The 22 chapters of The Revelation to John are unique in the New Testament. Jesus himself spoke of the end times, but only briefly. This last book of the Christian Bible has more in common with Daniel, Ezekiel, and other prophets than with the rest of the New Testament. None-the-less, it is fundamentally new.
The majority view is that the Apostle John is the author and that he wrote it very late in the first century, possibly as late as the nineties. There are solid arguments against John and the time, but I stand with the majority. In that case, John wrote while on the island of Patmos.
There is no way to know just how John received this revelation—be it a dream or an actual visitation to Heaven or some other method. We of the scientific West have a hard time accepting the metaphysics of such things. Whatever happened, for John it was in Surround Sound and Technicolor. He lived it.
You may read a translation or two of the first verse as the Apocalypse to John. The actual Greek word transliterates as apocalypse, but it means revelation in English.
I read all my different translations of today’s reading of Revelation, and there was only one difference worth mentioning; I’ll describe that below. All the scripture quotes are from the English Standard Version.
We begin with 4 John to the seven churches that are in Asia: Grace to you and peace from him who is and who was and who is to come, and from the seven spirits who are before his throne. There are differing ideas on which cities are the 7, but that is minor. The issue of the seven spirits is more significant. Some believe them to be the seven traditional archangels of Judaism—Gabriel, Michael, Raguel, Raphael, Remiel, Soragael, and Uriel—more think they are the seven spirits of Isaiah 11:2. While only six appear in the text, the seventh would be life, which comes from the Holy Spirit of God. This verse also contains a common Jewish phrase for God based on Exodus 3:14.
5 and from Jesus Christ the faithful witness, the firstborn of the dead, and the ruler of kings on earth. To him who loves us and has freed us from our sins by his blood. Here, Jesus is separate from God and not to be confused with God. He is, like God, a faithful witness. His uniqueness is being the first to defeat death. More importantly, Jesus defeated death as a human. It is too easy to get carried away with the Son of God motif. Jesus was born human, lived human, died human, and battled death as a human. His perfection as a human is crucial for us. It is as a human that Jesus can call us brothers and sisters.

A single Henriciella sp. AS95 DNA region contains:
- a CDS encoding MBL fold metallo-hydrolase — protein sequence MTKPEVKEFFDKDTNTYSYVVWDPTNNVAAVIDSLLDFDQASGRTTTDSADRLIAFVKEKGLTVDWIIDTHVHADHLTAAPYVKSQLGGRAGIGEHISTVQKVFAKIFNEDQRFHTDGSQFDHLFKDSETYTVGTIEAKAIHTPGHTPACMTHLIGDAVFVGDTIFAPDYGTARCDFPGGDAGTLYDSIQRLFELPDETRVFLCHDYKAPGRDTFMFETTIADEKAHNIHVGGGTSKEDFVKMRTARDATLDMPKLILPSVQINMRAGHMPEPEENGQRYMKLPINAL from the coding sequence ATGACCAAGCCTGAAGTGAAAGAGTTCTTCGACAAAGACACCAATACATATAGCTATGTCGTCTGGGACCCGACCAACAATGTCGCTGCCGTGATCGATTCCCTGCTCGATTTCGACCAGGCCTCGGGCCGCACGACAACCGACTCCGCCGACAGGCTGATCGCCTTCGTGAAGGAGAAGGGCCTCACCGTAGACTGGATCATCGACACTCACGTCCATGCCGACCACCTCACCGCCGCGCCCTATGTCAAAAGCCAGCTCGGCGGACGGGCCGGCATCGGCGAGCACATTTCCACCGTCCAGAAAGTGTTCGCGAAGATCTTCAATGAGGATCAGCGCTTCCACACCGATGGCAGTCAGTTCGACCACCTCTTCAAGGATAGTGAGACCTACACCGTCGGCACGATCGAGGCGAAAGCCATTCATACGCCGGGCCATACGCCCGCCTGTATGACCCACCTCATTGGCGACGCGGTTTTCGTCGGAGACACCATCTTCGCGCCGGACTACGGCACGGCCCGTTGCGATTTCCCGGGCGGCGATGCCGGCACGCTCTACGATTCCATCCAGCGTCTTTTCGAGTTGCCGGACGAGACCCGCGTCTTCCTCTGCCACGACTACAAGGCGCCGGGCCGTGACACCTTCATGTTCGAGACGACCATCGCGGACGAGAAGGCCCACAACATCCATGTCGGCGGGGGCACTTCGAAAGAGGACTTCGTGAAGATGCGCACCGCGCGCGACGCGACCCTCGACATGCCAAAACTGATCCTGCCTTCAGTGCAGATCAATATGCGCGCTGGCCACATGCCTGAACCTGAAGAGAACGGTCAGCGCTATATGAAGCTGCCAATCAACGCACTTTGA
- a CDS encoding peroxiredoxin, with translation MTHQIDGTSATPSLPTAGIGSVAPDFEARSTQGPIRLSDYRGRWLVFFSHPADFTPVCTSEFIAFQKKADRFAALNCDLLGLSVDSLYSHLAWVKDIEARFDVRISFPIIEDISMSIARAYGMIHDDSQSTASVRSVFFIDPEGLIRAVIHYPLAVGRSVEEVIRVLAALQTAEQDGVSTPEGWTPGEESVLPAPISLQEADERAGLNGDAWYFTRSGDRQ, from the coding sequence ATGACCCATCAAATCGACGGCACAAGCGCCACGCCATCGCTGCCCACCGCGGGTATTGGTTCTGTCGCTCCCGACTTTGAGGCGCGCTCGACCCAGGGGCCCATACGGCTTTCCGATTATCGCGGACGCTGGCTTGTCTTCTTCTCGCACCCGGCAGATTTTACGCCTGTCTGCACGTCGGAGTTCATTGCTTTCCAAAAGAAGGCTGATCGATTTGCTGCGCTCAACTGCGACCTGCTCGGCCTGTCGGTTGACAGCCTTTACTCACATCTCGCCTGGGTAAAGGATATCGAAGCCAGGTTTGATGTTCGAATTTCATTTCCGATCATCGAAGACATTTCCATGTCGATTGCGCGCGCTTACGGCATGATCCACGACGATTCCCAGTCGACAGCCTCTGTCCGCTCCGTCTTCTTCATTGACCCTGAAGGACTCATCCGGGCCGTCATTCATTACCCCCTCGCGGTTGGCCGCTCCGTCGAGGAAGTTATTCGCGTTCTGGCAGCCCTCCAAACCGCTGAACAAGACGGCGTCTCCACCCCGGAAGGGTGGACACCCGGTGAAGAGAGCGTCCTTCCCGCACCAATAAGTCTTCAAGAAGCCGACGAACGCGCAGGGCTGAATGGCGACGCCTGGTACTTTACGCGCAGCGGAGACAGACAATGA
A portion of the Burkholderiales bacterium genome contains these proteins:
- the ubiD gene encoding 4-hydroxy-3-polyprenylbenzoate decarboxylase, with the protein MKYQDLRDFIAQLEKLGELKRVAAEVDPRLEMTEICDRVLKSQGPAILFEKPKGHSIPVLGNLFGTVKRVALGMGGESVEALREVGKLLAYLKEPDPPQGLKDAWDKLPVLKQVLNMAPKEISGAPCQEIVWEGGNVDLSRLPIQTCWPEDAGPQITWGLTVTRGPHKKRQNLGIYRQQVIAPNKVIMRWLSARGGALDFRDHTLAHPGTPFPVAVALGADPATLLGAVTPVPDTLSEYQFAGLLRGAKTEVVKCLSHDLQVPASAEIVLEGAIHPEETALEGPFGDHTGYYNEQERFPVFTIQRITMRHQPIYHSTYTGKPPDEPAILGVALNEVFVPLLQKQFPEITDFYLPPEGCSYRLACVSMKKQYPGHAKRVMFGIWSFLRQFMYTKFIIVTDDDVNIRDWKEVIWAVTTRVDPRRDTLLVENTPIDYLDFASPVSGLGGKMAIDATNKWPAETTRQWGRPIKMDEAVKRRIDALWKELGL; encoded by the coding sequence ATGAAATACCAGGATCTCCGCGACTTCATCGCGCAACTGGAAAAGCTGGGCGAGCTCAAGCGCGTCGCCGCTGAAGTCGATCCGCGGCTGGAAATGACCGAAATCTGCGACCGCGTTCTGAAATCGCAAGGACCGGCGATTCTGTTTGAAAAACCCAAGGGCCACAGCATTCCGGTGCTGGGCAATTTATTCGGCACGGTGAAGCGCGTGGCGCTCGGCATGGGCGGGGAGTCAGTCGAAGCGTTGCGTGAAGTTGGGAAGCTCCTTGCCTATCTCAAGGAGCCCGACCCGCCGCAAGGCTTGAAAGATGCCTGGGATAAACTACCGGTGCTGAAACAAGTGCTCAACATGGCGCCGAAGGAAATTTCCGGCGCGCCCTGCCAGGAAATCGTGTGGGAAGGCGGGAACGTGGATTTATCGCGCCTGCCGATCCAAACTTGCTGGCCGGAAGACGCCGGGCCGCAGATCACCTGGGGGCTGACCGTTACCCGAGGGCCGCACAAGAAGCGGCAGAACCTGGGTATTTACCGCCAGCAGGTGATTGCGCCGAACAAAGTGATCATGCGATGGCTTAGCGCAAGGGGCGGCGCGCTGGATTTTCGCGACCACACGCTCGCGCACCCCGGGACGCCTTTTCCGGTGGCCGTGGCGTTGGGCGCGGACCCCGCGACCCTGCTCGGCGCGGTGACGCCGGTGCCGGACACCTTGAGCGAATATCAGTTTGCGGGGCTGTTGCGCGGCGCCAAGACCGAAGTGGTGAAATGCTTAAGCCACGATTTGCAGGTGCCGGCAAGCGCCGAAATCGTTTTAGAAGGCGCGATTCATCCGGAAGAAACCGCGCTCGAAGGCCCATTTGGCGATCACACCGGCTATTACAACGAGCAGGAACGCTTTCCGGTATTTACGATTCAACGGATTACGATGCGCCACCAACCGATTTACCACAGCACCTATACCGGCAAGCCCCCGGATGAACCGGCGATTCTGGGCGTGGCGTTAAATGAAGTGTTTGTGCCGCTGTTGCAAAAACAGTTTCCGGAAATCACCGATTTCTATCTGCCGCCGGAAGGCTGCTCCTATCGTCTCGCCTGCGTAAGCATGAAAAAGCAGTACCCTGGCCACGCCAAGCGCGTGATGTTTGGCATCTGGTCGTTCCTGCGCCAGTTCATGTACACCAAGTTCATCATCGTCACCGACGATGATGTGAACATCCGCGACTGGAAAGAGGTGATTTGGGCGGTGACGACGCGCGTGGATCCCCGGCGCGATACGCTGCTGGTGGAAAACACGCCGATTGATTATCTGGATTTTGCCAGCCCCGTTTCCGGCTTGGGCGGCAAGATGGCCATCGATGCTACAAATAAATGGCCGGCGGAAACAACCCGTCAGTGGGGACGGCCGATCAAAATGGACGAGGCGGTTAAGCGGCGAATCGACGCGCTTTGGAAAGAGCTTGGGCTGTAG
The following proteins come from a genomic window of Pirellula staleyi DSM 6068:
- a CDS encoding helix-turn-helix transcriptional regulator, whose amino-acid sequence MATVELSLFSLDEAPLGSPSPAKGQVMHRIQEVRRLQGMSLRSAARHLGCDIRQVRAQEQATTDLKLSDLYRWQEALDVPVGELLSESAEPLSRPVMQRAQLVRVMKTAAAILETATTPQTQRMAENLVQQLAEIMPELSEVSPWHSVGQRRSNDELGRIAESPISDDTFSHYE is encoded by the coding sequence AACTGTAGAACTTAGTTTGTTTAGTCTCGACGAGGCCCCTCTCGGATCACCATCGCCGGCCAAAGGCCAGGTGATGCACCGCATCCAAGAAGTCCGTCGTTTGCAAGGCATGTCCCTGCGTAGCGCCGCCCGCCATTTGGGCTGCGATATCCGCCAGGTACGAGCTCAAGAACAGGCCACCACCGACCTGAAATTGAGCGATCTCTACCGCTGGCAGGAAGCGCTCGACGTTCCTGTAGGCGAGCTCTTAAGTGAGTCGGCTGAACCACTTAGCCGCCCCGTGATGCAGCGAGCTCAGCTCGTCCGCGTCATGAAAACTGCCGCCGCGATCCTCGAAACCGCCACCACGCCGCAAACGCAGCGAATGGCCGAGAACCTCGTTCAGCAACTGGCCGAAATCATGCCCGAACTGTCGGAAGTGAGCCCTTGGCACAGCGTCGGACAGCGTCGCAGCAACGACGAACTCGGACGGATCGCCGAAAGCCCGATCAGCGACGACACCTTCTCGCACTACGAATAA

6 and made us a kingdom, priests to his God and Father, to him be glory and dominion forever and ever. Amen. Here is where some translations differ: hath made us kings and priests. KJV I think the meaning is best expressed by Phillips: has made us a kingdom of priests to his God and Father. That is very close to the Interlinear translation. The ancient role of priests was to help others come closer to God, or gods in the other religions. Our role is to help others come closer to God today.
7 Behold, he is coming with the clouds, and every eye will see him, even those who pierced him, and all tribes of the earth will wail on account of him. Even so. Amen. When Jesus returns, no one will wonder what is happening; all will be clear. Some will wail or moan because they did not believe. Now it is too late. In this verse, we are left with some confusion. It clearly says that all tribes will mourn which seems to include those who believe. The Interlinear reads: and will mourn for him all the tribes of the earth. That seems all inclusive. There are two basic ways to deal with this. The easy out is that believers are plucked from the earth before Jesus’ return. The other option is that the believers will be in mourning for all the lost around them.
8 “I am the Alpha and the Omega,” says the Lord God, “who is and who was and who is to come, the Almighty.” This is the first use of the phrase in the New Testament. It is God who is the beginning and the ending. It is God who is him who is and who was and who is to come, not Jesus. John uses this phrasing again in chapter 21:6 about God and in 22:13 to describe the Messiah. If anyone reads all the Bible to Revelation 22:12 and still wonders if Jesus is of God, verse 13 should clear up the issue. In the last chapter of the last book of the Bible, Jesus the Messiah is declared to be the equal of God.
Read my earlier comments on this theme here.
Be righteous and do good.